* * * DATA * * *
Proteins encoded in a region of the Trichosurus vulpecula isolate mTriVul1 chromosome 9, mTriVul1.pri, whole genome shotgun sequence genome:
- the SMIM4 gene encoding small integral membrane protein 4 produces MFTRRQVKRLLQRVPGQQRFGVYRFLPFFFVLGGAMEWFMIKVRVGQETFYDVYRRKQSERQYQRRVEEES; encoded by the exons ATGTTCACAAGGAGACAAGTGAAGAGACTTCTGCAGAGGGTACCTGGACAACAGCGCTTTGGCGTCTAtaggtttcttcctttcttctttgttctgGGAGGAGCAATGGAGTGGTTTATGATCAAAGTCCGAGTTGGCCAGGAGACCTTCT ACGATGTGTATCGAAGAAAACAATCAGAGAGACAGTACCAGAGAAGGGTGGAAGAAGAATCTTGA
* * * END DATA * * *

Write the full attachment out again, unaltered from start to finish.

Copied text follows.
Proteins encoded in a region of the Trichosurus vulpecula isolate mTriVul1 chromosome 9, mTriVul1.pri, whole genome shotgun sequence genome:
- the SMIM4 gene encoding small integral membrane protein 4 produces MFTRRQVKRLLQRVPGQQRFGVYRFLPFFFVLGGAMEWFMIKVRVGQETFYDVYRRKQSERQYQRRVEEES; encoded by the exons ATGTTCACAAGGAGACAAGTGAAGAGACTTCTGCAGAGGGTACCTGGACAACAGCGCTTTGGCGTCTAtaggtttcttcctttcttctttgttctgGGAGGAGCAATGGAGTGGTTTATGATCAAAGTCCGAGTTGGCCAGGAGACCTTCT ACGATGTGTATCGAAGAAAACAATCAGAGAGACAGTACCAGAGAAGGGTGGAAGAAGAATCTTGA